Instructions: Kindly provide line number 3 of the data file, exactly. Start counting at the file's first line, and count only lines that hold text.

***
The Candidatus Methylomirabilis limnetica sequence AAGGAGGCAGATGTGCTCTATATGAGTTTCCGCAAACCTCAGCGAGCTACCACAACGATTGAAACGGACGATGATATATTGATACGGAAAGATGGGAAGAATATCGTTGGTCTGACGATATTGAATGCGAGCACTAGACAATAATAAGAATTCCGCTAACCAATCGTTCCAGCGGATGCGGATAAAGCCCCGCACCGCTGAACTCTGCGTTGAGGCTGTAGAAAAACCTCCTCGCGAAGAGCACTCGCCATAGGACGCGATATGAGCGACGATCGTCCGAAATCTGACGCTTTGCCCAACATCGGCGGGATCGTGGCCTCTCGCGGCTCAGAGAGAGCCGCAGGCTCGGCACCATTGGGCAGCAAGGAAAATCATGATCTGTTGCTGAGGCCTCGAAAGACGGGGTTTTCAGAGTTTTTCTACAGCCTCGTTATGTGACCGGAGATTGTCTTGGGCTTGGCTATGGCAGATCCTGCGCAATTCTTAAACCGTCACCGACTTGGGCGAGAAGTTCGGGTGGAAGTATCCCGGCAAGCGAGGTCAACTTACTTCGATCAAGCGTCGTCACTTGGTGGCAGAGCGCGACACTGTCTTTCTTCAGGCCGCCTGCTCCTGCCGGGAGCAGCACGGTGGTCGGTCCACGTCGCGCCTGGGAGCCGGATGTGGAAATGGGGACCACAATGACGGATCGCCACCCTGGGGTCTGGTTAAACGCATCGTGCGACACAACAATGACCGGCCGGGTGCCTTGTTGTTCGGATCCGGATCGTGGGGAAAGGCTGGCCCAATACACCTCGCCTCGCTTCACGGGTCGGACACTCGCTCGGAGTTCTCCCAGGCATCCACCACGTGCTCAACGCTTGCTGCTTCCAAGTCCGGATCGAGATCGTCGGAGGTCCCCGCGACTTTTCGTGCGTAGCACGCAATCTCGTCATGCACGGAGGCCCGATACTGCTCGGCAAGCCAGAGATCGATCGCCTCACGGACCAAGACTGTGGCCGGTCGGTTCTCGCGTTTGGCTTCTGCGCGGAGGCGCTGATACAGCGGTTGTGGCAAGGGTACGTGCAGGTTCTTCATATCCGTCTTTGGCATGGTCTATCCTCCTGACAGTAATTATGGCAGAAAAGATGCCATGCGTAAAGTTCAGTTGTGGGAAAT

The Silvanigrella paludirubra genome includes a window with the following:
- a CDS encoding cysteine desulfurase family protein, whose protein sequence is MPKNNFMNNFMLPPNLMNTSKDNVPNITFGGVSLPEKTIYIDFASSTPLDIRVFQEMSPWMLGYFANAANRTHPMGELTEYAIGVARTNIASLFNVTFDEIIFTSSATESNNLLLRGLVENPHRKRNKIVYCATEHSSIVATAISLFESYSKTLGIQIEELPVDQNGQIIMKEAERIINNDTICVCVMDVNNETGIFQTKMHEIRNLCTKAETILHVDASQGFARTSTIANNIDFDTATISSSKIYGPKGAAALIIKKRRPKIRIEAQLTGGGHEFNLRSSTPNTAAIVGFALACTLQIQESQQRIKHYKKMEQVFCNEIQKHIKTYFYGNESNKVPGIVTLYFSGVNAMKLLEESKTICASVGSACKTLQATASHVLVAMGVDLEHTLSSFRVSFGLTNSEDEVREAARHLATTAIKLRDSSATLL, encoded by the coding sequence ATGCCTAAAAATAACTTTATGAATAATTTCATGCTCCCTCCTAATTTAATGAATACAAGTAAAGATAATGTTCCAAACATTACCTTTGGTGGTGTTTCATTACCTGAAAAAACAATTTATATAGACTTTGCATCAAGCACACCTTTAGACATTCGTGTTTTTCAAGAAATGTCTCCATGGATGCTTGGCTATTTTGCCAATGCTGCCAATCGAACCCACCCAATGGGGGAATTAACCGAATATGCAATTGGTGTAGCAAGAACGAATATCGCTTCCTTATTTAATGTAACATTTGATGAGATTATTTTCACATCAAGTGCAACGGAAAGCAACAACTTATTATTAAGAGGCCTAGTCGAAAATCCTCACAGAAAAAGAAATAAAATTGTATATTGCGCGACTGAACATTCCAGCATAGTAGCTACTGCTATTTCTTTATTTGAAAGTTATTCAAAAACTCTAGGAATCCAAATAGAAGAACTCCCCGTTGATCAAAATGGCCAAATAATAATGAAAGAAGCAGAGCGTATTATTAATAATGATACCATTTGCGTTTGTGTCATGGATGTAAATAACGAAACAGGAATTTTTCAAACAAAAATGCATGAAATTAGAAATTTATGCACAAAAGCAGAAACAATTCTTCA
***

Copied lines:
- a CDS encoding cysteine desulfurase family protein, whose protein sequence is MPKNNFMNNFMLPPNLMNTSKDNVPNITFGGVSLPEKTIYIDFASSTPLDIRVFQEMSPWMLGYFANAANRTHPMGELTEYAIGVARTNIASLFNVTFDEIIFTSSATESNNLLLRGLVENPHRKRNKIVYCATEHSSIVATAISLFESYSKTLGIQIEELPVDQNGQIIMKEAERIINNDTICVCVMDVNNETGIFQTKMHEIRNLCTKAETILHVDASQGFARTSTIANNIDFDTATISSSKIYGPKGAAALIIKKRRPKIRIEAQLTGGGHEFNLRSSTPNTAAIVGFALACTLQIQESQQRIKHYKKMEQVFCNEIQKHIKTYFYGNESNKVPGIVTLYFSGVNAMKLLEESKTICASVGSACKTLQATASHVLVAMGVDLEHTLSSFRVSFGLTNSEDEVREAARHLATTAIKLRDSSATLL, encoded by the coding sequence ATGCCTAAAAATAACTTTATGAATAATTTCATGCTCCCTCCTAATTTAATGAATACAAGTAAAGATAATGTTCCAAACATTACCTTTGGTGGTGTTTCATTACCTGAAAAAACAATTTATATAGACTTTGCATCAAGCACACCTTTAGACATTCGTGTTTTTCAAGAAATGTCTCCATGGATGCTTGGCTATTTTGCCAATGCTGCCAATCGAACCCACCCAATGGGGGAATTAACCGAATATGCAATTGGTGTAGCAAGAACGAATATCGCTTCCTTATTTAATGTAACATTTGATGAGATTATTTTCACATCAAGTGCAACGGAAAGCAACAACTTATTATTAAGAGGCCTAGTCGAAAATCCTCACAGAAAAAGAAATAAAATTGTATATTGCGCGACTGAACATTCCAGCATAGTAGCTACTGCTATTTCTTTATTTGAAAGTTATTCAAAAACTCTAGGAATCCAAATAGAAGAACTCCCCGTTGATCAAAATGGCCAAATAATAATGAAAGAAGCAGAGCGTATTATTAATAATGATACCATTTGCGTTTGTGTCATGGATGTAAATAACGAAACAGGAATTTTTCAAACAAAAATGCATGAAATTAGAAATTTATGCACAAAAGCAGAAACAATTCTTCA